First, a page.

Vladimir Putin on Tuesday angrily gave marching orders to Russia’s security forces to redouble their efforts to root out traitors and spies working to undermine his regime.
Speaking in a 5-minute video address to mark the Day of Security Services, a stern-faced Putin told operatives they needed to significantly improve their work in one of his clearest public admissions yet that the invasion of Ukraine — now in its 10th month — is not going smoothly.
“Maximum composure, concentration of forces is now required from counterintelligence agencies, including military intelligence,” Putin said. “It is necessary to harshly crack down on the actions of foreign special services, promptly identify traitors, spies, and saboteurs.”
In an uncharacteristic break with the official line that the so-called “special military operation” is going according to plan, Putin admitted the situation was “difficult” in the four regions of Ukraine that were illegally annexed by Russia following sham referendums.
“The situation in the Donetsk and Luhansk People’s Republics, in the Kherson and Zaporizhzhia regions is extremely difficult,” he said.
A KGB veteran, Putin offered words of praise to security operatives deployed to the annexed regions, saying that “people living there, Russian citizens, count on being protected by you.”
“Your duty is to do all that is needed to ensure their safety and protection of rights and freedoms,” the Kremlin strongman added.
Putin’s speech was reportedly poorly received by members of Russia’s security services, according to a post on the Yellow Folder Telegram channel, which is said to be run by former Russian spooks.
“The congratulatory message was interpreted as a reprimand directed at security agencies for their insufficiency effective work,” the post alleged.
“Leaders of FSB, FSO (Federal Protective Service) and the Security Council did not like Putin’s ‘congratulations,’” the anonymous author added. “Practically everyone believes they are already working with complete devotion, and in return they get reprimands, so sabotage is not far off.”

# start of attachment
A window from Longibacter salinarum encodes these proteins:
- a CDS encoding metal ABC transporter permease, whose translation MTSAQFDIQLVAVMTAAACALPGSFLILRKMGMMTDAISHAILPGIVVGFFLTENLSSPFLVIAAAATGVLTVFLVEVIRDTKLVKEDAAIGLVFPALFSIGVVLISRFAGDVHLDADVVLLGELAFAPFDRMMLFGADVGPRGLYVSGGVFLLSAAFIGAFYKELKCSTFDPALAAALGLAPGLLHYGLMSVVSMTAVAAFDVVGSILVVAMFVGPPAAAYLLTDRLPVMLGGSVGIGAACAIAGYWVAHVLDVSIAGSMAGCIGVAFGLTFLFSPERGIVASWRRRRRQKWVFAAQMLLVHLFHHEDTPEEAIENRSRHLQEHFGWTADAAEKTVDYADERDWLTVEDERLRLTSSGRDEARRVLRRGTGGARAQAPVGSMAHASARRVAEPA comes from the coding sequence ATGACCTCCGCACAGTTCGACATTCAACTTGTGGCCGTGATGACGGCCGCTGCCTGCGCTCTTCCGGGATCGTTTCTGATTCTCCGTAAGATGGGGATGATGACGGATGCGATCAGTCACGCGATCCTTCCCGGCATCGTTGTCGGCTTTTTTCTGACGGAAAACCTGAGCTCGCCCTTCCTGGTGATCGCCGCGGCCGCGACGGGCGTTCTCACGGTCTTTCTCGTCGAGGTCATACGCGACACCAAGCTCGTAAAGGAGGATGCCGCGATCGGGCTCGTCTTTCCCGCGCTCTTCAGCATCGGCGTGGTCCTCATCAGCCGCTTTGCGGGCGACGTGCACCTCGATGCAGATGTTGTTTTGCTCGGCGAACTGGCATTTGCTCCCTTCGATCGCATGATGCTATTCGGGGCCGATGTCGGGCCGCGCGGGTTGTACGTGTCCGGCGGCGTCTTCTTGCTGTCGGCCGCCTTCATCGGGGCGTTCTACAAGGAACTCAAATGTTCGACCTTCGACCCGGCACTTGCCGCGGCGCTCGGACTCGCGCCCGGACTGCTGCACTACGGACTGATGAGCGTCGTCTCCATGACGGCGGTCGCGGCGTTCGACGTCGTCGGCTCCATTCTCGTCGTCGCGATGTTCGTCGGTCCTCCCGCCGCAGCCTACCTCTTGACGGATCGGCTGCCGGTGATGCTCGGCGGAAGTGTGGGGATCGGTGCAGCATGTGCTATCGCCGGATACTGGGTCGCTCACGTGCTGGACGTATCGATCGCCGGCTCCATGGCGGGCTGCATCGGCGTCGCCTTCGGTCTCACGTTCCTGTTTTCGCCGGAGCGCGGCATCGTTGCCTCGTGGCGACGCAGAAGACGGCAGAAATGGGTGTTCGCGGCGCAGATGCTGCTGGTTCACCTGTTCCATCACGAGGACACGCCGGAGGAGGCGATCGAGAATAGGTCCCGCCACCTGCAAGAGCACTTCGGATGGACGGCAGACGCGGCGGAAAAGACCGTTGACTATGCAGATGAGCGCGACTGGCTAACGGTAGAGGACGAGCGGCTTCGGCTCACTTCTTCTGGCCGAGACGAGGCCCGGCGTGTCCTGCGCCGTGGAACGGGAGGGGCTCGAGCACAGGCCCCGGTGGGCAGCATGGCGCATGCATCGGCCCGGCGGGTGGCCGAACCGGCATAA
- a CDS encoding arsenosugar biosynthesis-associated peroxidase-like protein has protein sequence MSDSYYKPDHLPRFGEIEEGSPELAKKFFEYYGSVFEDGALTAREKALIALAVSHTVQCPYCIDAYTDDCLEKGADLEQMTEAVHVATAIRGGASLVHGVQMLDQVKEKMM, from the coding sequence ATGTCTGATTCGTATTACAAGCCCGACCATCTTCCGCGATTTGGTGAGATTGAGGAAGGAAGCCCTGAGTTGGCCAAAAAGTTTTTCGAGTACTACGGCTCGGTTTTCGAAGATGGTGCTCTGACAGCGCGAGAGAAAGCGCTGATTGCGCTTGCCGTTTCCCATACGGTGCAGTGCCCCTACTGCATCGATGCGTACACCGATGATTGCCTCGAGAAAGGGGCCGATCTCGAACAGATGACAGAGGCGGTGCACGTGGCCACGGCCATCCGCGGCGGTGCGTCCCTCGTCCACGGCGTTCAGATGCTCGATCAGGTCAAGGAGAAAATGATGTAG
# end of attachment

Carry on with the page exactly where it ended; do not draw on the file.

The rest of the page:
Putin later held a ceremony at the Kremlin to hand out awards to the Moscow-appointed heads of Ukraine’s four annexed regions.
“Our country has often faced challenges and defended its sovereignty,” Putin said. “Now Russia is again facing such challenge. Soldiers, officers and volunteers are showing outstanding examples of courage and self-denial on the front line.”
As Putin was grumbling about the “extremely difficult” situation in Ukraine, President Volodymyr Zelensky drove home the message by visiting the hotly contested frontline town of Bakhmut that Russia has long tried and failed to capture.
The Ukrainian leader appeared in a video handing out medals to soldiers who have spent the past several weeks repelling Russian attacks in some of the fiercest fighting of the war.
The city, located about 380 miles east of Kyiv, has remained in Ukrainian hands, thwarting Moscow’s goal of capturing Ukraine’s entire Donbas region.
Russia’s ground invasion, which began Feb. 24, has lost momentum in recent months. The annexed provinces — Donetsk, Kherson, Luhansk and Zaporizhzhia — remain fiercely contested.
Capturing Bakhmut, which is located in Donetsk, would disrupt Ukraine’s supply lines and open a route for Russian forces to press on toward the cities that are key Ukrainian strongholds in the province.
With Post wires